Camellia Travels the World: An Extraordinary Journey Begins

August 28, 2019

Hello, everyone! I am Camellia, and I am a junior at the University of Richmond, majoring in International Studies: World Politics and Diplomacy. I am from Chengdu, China, and fun fact, it is also the hometown of Giant Panda. At the age of fifteen, I boarded the plane from China to the United States to pursue education. During these six years, I have not only learned critical thinking and empirical reasoning, but also Frisbee playing and Netflix binge-watching. In other words, I think I have taken my root on the other side of the world; and, I decided that it is time for a new challenge.

Therefore, I applied for the International Honors Program with SIT. This has been my dream program since freshman year; it is unique because IHP gives me an opportunity to contemplate with one theme on a global scale. Gladly, I will also be with thirty other fellow enthusiasts and a director throughout the program. We are from different universities, we represent different cultures, we have different hobbies, yet we are all coming together for our shared passion for human rights. Over the next four months, we will closely examine the causes of struggles for human rights, the relationship between human rights and activism, and the comparison of “Human Rights” and “human rights”[1]; Moreover, we will travel to four drastically different locations: New York City, USA; Santiago, Chile; Kathmandu, Nepal; and Amman, Jordan. At each location, we will take classes with local faculty and stay with host families to learn and experience the authentic culture.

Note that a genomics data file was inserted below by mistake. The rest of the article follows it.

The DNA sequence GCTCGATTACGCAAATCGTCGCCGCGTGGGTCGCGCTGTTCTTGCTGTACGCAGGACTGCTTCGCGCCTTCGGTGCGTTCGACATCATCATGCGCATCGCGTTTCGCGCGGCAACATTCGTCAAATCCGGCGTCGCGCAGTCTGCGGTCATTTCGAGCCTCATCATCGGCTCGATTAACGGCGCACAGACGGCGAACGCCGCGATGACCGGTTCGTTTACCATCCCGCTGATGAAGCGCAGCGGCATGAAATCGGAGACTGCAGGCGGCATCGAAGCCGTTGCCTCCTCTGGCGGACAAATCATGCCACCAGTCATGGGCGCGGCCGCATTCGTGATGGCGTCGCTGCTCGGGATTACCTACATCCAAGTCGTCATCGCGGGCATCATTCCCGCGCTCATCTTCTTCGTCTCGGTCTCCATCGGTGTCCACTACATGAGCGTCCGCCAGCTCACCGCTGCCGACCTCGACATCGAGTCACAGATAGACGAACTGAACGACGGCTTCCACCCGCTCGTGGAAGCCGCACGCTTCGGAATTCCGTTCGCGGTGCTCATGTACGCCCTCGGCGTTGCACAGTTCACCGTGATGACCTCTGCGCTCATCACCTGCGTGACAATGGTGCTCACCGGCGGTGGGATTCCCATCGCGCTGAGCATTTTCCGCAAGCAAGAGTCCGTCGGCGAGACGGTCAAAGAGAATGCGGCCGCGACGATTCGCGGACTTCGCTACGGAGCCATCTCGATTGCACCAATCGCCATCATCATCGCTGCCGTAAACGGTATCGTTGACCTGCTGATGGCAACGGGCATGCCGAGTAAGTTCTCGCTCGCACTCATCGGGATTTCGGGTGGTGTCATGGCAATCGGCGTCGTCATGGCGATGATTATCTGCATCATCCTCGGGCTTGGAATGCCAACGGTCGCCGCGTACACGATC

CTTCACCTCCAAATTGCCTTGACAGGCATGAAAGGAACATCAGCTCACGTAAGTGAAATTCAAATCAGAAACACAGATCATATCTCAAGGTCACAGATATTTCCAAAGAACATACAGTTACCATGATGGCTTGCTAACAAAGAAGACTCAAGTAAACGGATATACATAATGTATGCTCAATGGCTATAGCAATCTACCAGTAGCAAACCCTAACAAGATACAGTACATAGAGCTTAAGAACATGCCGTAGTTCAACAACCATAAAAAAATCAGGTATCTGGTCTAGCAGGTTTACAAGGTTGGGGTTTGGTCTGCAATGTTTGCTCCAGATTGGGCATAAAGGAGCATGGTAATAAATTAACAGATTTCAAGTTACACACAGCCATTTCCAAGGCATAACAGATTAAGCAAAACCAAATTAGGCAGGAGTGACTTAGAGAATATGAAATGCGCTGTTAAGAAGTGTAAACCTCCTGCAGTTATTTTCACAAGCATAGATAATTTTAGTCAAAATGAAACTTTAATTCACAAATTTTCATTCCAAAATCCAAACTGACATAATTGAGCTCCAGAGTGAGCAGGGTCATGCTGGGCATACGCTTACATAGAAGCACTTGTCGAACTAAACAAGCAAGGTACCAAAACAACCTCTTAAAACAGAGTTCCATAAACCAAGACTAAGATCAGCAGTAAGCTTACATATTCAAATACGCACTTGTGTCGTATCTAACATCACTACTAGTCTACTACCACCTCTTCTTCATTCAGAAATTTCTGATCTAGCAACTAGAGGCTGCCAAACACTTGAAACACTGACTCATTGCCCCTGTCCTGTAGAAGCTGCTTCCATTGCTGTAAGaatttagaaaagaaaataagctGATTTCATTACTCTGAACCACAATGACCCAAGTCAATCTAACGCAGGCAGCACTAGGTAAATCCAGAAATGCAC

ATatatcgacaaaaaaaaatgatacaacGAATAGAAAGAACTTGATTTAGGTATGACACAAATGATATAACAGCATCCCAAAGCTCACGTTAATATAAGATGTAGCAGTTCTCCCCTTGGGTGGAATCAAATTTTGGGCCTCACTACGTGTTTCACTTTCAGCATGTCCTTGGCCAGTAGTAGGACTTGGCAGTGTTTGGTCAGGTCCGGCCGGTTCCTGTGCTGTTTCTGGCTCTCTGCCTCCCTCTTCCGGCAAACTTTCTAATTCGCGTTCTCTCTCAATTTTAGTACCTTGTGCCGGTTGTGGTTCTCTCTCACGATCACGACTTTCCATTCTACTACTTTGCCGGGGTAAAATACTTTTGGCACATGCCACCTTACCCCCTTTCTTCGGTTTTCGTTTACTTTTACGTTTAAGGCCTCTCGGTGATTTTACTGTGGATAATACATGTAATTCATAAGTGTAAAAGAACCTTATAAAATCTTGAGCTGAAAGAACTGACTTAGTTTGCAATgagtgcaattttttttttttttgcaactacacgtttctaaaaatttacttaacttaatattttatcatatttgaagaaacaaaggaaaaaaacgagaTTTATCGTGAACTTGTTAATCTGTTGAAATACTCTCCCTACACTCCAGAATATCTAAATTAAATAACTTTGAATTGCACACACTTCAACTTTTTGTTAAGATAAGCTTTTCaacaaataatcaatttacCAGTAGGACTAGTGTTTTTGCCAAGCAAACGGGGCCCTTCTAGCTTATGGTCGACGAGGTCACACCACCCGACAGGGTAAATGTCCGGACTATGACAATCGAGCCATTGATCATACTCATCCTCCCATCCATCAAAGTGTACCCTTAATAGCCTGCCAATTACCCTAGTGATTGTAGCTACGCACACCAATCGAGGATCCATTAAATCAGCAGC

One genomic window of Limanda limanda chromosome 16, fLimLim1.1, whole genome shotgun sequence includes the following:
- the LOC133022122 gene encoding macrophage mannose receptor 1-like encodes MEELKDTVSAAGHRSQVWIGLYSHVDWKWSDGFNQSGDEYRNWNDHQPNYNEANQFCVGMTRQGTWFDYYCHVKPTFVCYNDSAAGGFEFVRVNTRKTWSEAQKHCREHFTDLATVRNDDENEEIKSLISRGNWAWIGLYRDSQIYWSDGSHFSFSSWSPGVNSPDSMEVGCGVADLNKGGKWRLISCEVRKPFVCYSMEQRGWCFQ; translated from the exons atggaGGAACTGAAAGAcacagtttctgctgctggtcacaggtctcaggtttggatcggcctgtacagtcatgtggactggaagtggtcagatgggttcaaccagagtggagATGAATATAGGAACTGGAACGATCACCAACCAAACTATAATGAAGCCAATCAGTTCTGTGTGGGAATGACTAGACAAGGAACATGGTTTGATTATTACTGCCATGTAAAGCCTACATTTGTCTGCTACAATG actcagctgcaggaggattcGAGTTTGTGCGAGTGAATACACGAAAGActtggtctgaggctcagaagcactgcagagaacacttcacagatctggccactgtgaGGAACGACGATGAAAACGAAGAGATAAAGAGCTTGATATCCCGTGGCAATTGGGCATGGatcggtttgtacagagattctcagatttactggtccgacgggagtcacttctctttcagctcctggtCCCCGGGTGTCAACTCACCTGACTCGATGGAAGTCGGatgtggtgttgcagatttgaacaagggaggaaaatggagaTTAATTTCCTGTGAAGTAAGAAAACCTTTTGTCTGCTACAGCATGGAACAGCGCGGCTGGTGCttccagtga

This journey is deemed to be extraordinary even from the prequels of my traveling. Long story short, I had to go to Boston for my Chilean visa, therefore I came back to the US a few days before my program. Everything went smoothly until I found out my flight from Newark to Boston was cancelled. It was already 8:30 pm, and all the other United Airlines flights were completely full. At that moment, my heart was filled with despair and my eyes were full of tears. All I had in mind was that I have to get to Boston in time. Thus, I cancelled my plane ticket and made up my mind to rent a car and drive, even though I had been tirelessly travelling for the last 20 hours. When I went to the carousel, I noticed another lady waiting for her baggage. I collected my courage and asked her if she was interested in carpooling with me. Amazingly, she agreed, and we even found two other girls wanting to share the ride. In the end, we embarked for our road-trip to Boston. We talked non-stop for almost four hours and learned a lot about each other: Elisa is from Italy, and she comes to the US to visit her high school host family in Boston; Sneha has just gotten her Master’s degree, and she is going to Boston for a job interview; Erin is on her way back to Boston for an important meeting the next day and her husband’s birthday… Now that I reflect on it, I would never have met these incredible people if I only sat quietly on the thirty-nine-minute flight; maybe the cancellation was not so disastrous after all.